As part of a layered, “defense in depth” cybersecurity strategy for ICS communications, a variety of tools are employed, from role-based access controls, multi-factor authentication, whitelisting, and more. Beyond these baseline tools, the two major transfer technologies used to control access points within OT networks, firewalls (software-based) and data diodes (hardware-based) provide the strongest means to secure ICS communications. Yet it’s important to point out that the fundamental differences, and reasons for using both of these tools, either together or separately, in different situations, to increase the security of your ICS systems. Software solutions, such as firewalls, are highly versatile cybersecurity tools that can be augmented with a number of security information and event management (SIEM) capabilities, from intrusion detection to deep packet inspection. However, they are also inherently vulnerable to configuration changes, bugs, and they will always require regular updates (or replacement) to stop new and emerging threats. Hardware-enforced solutions utilize physical components to prevent access to secured networks. For instance, data diodes contain specialized circuitry that only allows data to flow in one direction. The sending circuit is incapable of receiving data, and the receiving circuit is incapable of sending data. For this reason, hardware-based transfer solutions cannot be hacked, and when used to transfer data out of an OT network, cannot be used as a threat vector back into the network. These fundamental differences don’t necessarily have much of an impact in environments where cybersecurity is less important, but they have a big impact when it comes to the most secure environments. For example, data diodes are used in US military and intelligence cross domain deployments, to transfer data between networks of different security levels, while software solutions cannot be used in these cases, as they are simply not secure enough. On the other hand, well configured firewalls can be useful to secure a vital two-way connection, or used in conjunction with a data diode solution.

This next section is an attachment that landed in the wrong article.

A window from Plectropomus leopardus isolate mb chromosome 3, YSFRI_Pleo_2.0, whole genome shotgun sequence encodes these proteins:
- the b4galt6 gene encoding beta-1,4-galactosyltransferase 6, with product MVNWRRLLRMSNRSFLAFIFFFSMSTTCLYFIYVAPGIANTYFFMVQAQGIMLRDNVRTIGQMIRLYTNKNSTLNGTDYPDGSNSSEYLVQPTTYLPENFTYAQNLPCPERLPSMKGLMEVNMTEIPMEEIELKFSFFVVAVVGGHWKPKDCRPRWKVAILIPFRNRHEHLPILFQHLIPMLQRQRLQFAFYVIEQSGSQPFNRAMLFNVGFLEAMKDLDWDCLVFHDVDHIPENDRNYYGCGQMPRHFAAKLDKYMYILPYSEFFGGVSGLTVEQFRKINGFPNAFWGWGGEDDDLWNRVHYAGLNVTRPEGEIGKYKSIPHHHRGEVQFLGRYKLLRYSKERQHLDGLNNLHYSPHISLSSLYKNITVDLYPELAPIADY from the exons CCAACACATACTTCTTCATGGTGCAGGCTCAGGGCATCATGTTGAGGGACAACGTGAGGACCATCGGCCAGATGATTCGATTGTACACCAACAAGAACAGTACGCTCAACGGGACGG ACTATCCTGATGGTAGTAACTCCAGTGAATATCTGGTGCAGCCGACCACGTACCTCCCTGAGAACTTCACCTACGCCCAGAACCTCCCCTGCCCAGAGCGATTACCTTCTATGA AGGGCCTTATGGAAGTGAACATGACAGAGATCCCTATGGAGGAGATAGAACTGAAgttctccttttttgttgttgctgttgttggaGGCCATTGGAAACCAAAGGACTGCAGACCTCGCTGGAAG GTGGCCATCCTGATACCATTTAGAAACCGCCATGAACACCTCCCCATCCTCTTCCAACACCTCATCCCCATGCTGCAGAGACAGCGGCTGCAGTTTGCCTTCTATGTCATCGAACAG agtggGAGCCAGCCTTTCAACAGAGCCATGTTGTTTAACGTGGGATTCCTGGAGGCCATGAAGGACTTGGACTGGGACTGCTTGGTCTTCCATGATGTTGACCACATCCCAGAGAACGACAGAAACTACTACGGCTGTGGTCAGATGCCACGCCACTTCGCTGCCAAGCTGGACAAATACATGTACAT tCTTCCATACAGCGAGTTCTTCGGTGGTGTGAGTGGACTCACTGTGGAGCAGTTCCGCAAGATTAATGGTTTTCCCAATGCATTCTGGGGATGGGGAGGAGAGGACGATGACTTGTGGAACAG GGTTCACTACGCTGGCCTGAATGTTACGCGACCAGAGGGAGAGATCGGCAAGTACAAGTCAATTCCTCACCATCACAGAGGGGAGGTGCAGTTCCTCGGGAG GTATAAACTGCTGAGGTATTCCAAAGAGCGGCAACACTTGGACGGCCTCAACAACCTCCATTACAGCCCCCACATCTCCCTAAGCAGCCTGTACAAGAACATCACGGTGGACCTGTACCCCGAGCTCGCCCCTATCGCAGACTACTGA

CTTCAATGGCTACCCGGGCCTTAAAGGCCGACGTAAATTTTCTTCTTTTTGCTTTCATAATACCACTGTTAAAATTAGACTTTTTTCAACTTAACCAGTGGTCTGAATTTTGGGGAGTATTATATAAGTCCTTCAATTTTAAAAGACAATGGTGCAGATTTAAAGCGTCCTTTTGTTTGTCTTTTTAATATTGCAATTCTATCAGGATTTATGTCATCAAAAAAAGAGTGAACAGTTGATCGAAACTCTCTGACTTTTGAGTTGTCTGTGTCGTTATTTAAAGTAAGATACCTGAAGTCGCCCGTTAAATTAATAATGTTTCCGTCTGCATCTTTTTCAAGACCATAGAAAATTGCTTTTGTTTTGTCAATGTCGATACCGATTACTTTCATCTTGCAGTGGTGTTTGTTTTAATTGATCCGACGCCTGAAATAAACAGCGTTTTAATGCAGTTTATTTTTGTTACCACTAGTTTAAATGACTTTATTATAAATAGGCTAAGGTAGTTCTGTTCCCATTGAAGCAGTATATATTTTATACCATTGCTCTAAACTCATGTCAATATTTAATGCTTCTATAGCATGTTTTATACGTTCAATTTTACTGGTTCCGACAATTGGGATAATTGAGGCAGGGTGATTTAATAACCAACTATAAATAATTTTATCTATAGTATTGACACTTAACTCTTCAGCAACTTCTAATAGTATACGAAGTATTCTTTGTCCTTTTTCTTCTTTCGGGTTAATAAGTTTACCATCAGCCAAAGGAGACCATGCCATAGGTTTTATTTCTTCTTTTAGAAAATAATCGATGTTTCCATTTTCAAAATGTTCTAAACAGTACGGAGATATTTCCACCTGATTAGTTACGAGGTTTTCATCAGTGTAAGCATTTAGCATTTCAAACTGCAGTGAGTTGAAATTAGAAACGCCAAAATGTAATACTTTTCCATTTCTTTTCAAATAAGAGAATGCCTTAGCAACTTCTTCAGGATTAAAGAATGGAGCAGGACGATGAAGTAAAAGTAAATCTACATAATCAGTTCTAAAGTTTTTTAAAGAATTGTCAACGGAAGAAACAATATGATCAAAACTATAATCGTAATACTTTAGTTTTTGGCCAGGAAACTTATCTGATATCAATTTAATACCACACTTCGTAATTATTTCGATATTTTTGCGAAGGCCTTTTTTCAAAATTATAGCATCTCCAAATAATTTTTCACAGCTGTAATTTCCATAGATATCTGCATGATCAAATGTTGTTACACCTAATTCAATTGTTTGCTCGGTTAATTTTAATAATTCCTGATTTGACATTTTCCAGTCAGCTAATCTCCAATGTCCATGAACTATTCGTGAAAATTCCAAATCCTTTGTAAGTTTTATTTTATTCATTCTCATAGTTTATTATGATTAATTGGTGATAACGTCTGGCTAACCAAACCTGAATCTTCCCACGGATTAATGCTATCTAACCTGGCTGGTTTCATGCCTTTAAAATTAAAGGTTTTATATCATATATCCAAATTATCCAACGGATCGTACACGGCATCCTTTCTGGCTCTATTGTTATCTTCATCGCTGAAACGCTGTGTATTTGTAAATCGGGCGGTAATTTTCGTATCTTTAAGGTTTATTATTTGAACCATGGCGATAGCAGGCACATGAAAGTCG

Keep in Mind

So in summary, the DHS advises that organizations reduce the number of connections to ICS networks, use hardware-enforced one-way transfers where possible to limit exposure, anticipate one-way transfers may have to be made into and out of OT networks based on business needs, and for those two-way connections that cannot be eliminated, limit their capability, their communication paths, and the amount of time they are connected. While defending the perimeter may have fallen out of vogue recently in favor of intrusion detection, advanced biometric authentication, and other measures, keeping intruders out is still one of the best methods to prevent damage to or hijacking of critical systems. Following these five concrete steps from the DHS can help to dramatically improve the cybersecurity of ICS communications with minimal disruption to normal business operations. Those that may have considered data diodes years ago may have found them “out of their league” or prohibitively expensive. However, with recent advances in technology and the corresponding dramatic decreases in cost, data diodes are now actually more accessible and widely distributed than ever and are being used every day in a variety of industries and applications. For more information on data diodes, visit www.owlcti.com. Source:Automation.com